GOVERNMENT funding for councils in Essex has come under attack from Con- servative county council leader Lord Hanningfield.

The peer said his council faced tough choices to keep within the 2.2 per cent increase in funding, to the £232million allowed for 2008 to 2009.

The county council is launching a campaign called Fair Deal for Essex, to lobby for the county's particular needs and extra resources to meet them.

He said: "We have grave concerns over the impact this announcement will have on key services, particularly those which support our elderly and vulnerable population who require complex care and support. Coupled with the significant costs we are facing over waste disposal, this announcement leaves us in a situation which is increasingly perilous."

Lord Hanningfield said the funding settlement failed to take into account the impact of housing growth and the need for large-scale infrastructure projects.

He added: "I will be calling on all Essex MPs, as well as local politicians from all parties, to join me in taking this campaign to the very heart of Government to help safeguard future services."

Rochford District Council is also angry at the amount of extra funding it has received, which is only 2.2 per cent each year.

This means it has gone from a grant of £4.76million to £4.86million Deputy leader Keith Hudson said as a low-cost authority, the announcement would cause problems for local people. He added: "I predict we will have real difficulty in keeping council tax down, particularly when other cost pressures, such as the Government's national concessionary fares scheme, have yet to be finalised."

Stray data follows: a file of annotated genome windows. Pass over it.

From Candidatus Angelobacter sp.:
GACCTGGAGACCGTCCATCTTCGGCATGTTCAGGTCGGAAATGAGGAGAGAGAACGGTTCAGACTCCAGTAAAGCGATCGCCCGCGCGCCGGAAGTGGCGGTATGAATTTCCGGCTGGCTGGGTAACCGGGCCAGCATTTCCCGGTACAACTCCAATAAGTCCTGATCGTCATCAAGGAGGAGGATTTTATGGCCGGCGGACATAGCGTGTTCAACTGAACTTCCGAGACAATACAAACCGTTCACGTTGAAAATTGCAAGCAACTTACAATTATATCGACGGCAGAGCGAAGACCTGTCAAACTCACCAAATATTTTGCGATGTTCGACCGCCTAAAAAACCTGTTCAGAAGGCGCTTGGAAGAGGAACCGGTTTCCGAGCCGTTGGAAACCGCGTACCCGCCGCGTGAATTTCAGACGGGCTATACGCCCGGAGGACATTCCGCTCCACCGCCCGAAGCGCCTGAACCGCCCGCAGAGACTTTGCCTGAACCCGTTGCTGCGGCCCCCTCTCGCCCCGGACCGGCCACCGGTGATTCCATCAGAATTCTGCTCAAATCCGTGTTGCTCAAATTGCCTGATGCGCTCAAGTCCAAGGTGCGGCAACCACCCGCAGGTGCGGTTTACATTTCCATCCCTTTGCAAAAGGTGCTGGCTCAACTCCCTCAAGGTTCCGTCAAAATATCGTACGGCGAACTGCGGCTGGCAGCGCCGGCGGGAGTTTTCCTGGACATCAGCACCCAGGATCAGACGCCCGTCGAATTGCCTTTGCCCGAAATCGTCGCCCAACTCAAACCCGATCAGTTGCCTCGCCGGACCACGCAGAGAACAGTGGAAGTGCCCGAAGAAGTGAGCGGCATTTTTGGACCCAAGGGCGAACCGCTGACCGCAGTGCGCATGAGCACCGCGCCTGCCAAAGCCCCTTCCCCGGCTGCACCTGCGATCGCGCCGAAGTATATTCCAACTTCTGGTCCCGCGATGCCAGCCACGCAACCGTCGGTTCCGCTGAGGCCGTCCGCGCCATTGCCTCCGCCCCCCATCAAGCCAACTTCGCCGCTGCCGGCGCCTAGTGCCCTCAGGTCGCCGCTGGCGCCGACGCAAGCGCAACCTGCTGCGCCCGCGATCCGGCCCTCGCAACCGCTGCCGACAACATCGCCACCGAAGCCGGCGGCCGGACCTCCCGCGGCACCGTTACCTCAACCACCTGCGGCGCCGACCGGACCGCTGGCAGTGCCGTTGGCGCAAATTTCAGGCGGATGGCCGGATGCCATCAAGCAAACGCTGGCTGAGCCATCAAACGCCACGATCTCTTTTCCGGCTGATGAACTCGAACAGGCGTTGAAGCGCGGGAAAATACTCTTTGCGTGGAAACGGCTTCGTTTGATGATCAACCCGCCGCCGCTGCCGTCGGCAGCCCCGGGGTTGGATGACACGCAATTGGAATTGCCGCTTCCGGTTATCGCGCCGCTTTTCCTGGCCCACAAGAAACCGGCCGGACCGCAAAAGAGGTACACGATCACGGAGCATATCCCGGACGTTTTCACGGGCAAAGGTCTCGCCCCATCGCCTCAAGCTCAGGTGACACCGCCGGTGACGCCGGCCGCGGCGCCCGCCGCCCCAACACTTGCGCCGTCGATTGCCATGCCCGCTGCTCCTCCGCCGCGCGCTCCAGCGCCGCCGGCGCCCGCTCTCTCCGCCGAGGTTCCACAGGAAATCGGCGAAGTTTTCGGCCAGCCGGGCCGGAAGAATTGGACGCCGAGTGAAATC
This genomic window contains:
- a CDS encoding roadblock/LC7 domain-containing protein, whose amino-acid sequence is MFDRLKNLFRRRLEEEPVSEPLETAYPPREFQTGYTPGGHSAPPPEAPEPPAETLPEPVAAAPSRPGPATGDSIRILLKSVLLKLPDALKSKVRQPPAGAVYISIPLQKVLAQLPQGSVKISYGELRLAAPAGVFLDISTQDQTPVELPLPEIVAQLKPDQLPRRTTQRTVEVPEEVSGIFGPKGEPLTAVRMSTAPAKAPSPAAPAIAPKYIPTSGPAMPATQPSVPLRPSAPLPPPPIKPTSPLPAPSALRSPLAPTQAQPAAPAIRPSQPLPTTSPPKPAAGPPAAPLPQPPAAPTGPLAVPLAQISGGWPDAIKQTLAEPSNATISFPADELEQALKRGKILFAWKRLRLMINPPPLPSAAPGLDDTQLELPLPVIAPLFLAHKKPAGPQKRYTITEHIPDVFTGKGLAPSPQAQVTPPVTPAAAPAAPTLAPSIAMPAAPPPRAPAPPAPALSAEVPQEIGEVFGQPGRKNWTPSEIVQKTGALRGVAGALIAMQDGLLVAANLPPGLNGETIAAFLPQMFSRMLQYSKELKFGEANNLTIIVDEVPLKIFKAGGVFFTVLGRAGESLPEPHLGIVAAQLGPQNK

Southend has fared relatively well from the latest settlement process. Friday's Echo reported Civic Centre officials were pleasantly surprised the council was to get £4.5million more than expected over the next three years.

Top Tory: Basildon's increase is derisory
Residents in Basildon look set to face service cuts and higher council tax after the district council received a "derisory" Government grant.

Basildon Council's settlement grant from the Government is due to rise by just 1.4 per cent next year - and by only 1.3 per cent the following year.

Phil Turner, Tory councillor responsible for resources, said the settlement meant it would be almost impossible improve services and keep council tax rises at reasonable levels.

He asked: "How does the Government expect us, year after year, to take on new tasks, while at the same time starving us of the resources to make them work? The contribution from Government is falling, just at the time when demands and expectations from residents are rising."

Mr Turner said the modest nature of the settlement also meant it would be difficult to set aside cash to deal with emergencies and contingencies in the future..

Borough facing 'tight' times, says chief
CASTLE Point Council chief executive David Marchant predicted the borough's £189,000 increase in its £12million budget for next year would make things "tight".

Based on next year's budget total, the sum represents a 3.1 per cent increase.

Mr Marchant warned unless the Government fully funded its new concessionary travel scheme for pensioners, Castle Point might have to further increase council tax and also cut other services to meet the cost of the scheme.

He said: "We have big issues with the concessionary travel scheme. This is a separate settlement which we were hoping to hear about as well.

"If we can't get clarity on that, then it will be a real problem."

The council has also been told to expect an extra £184,000 in the 2009/10 financial year and an increase of just £165,000 the following year.